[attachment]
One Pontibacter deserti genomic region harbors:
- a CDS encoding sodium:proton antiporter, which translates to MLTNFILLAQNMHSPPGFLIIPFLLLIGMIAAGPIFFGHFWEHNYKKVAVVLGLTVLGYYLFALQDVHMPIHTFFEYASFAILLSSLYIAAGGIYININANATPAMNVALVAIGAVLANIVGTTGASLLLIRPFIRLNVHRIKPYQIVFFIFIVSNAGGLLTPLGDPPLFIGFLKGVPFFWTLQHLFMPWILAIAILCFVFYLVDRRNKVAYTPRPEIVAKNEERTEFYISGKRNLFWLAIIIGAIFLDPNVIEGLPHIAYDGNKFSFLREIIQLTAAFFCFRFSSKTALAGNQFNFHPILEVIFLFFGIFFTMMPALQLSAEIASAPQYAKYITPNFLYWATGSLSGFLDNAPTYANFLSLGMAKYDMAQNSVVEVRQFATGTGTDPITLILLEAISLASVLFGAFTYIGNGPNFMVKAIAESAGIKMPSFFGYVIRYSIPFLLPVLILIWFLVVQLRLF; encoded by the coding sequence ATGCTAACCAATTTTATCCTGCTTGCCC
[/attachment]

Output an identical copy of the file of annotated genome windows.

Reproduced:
One Pontibacter deserti genomic region harbors:
- a CDS encoding sodium:proton antiporter, which translates to MLTNFILLAQNMHSPPGFLIIPFLLLIGMIAAGPIFFGHFWEHNYKKVAVVLGLTVLGYYLFALQDVHMPIHTFFEYASFAILLSSLYIAAGGIYININANATPAMNVALVAIGAVLANIVGTTGASLLLIRPFIRLNVHRIKPYQIVFFIFIVSNAGGLLTPLGDPPLFIGFLKGVPFFWTLQHLFMPWILAIAILCFVFYLVDRRNKVAYTPRPEIVAKNEERTEFYISGKRNLFWLAIIIGAIFLDPNVIEGLPHIAYDGNKFSFLREIIQLTAAFFCFRFSSKTALAGNQFNFHPILEVIFLFFGIFFTMMPALQLSAEIASAPQYAKYITPNFLYWATGSLSGFLDNAPTYANFLSLGMAKYDMAQNSVVEVRQFATGTGTDPITLILLEAISLASVLFGAFTYIGNGPNFMVKAIAESAGIKMPSFFGYVIRYSIPFLLPVLILIWFLVVQLRLF; encoded by the coding sequence ATGCTAACCAATTTTATCCTGCTTGCCC